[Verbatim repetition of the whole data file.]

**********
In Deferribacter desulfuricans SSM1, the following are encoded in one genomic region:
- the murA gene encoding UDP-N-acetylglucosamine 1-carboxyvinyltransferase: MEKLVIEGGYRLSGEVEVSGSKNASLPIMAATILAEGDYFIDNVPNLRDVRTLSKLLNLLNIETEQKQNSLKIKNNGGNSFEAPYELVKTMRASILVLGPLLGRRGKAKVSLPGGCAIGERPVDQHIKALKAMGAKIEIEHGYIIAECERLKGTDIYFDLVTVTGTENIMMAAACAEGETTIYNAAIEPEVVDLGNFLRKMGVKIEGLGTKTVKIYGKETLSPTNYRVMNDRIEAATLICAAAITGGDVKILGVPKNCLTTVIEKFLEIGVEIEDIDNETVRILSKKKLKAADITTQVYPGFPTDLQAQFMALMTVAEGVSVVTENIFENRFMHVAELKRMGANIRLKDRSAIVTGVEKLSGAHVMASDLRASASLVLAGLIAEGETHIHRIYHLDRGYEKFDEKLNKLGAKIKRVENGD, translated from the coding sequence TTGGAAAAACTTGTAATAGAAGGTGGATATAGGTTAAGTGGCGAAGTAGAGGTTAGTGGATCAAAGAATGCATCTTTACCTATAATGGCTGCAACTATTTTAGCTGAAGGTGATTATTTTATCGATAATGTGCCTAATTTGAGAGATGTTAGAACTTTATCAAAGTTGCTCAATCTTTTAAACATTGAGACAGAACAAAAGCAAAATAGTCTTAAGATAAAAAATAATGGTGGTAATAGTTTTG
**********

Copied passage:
In Deferribacter desulfuricans SSM1, the following are encoded in one genomic region:
- the murA gene encoding UDP-N-acetylglucosamine 1-carboxyvinyltransferase: MEKLVIEGGYRLSGEVEVSGSKNASLPIMAATILAEGDYFIDNVPNLRDVRTLSKLLNLLNIETEQKQNSLKIKNNGGNSFEAPYELVKTMRASILVLGPLLGRRGKAKVSLPGGCAIGERPVDQHIKALKAMGAKIEIEHGYIIAECERLKGTDIYFDLVTVTGTENIMMAAACAEGETTIYNAAIEPEVVDLGNFLRKMGVKIEGLGTKTVKIYGKETLSPTNYRVMNDRIEAATLICAAAITGGDVKILGVPKNCLTTVIEKFLEIGVEIEDIDNETVRILSKKKLKAADITTQVYPGFPTDLQAQFMALMTVAEGVSVVTENIFENRFMHVAELKRMGANIRLKDRSAIVTGVEKLSGAHVMASDLRASASLVLAGLIAEGETHIHRIYHLDRGYEKFDEKLNKLGAKIKRVENGD, translated from the coding sequence TTGGAAAAACTTGTAATAGAAGGTGGATATAGGTTAAGTGGCGAAGTAGAGGTTAGTGGATCAAAGAATGCATCTTTACCTATAATGGCTGCAACTATTTTAGCTGAAGGTGATTATTTTATCGATAATGTGCCTAATTTGAGAGATGTTAGAACTTTATCAAAGTTGCTCAATCTTTTAAACATTGAGACAGAACAAAAGCAAAATAGTCTTAAGATAAAAAATAATGGTGGTAATAGTTTTG